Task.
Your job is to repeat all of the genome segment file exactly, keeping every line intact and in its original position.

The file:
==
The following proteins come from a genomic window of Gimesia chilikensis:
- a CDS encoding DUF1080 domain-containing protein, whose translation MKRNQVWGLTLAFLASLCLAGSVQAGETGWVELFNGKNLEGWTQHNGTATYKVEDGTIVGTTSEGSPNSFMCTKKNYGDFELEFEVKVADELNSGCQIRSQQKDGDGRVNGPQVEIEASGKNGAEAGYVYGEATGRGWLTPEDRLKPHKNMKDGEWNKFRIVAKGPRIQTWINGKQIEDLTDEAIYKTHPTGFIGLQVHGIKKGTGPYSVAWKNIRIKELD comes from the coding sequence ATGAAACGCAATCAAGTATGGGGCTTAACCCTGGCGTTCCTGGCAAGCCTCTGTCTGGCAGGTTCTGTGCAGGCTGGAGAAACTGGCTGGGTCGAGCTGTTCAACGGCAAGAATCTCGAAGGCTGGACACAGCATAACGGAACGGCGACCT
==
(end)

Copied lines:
The following proteins come from a genomic window of Gimesia chilikensis:
- a CDS encoding DUF1080 domain-containing protein, whose translation MKRNQVWGLTLAFLASLCLAGSVQAGETGWVELFNGKNLEGWTQHNGTATYKVEDGTIVGTTSEGSPNSFMCTKKNYGDFELEFEVKVADELNSGCQIRSQQKDGDGRVNGPQVEIEASGKNGAEAGYVYGEATGRGWLTPEDRLKPHKNMKDGEWNKFRIVAKGPRIQTWINGKQIEDLTDEAIYKTHPTGFIGLQVHGIKKGTGPYSVAWKNIRIKELD comes from the coding sequence ATGAAACGCAATCAAGTATGGGGCTTAACCCTGGCGTTCCTGGCAAGCCTCTGTCTGGCAGGTTCTGTGCAGGCTGGAGAAACTGGCTGGGTCGAGCTGTTCAACGGCAAGAATCTCGAAGGCTGGACACAGCATAACGGAACGGCGACCT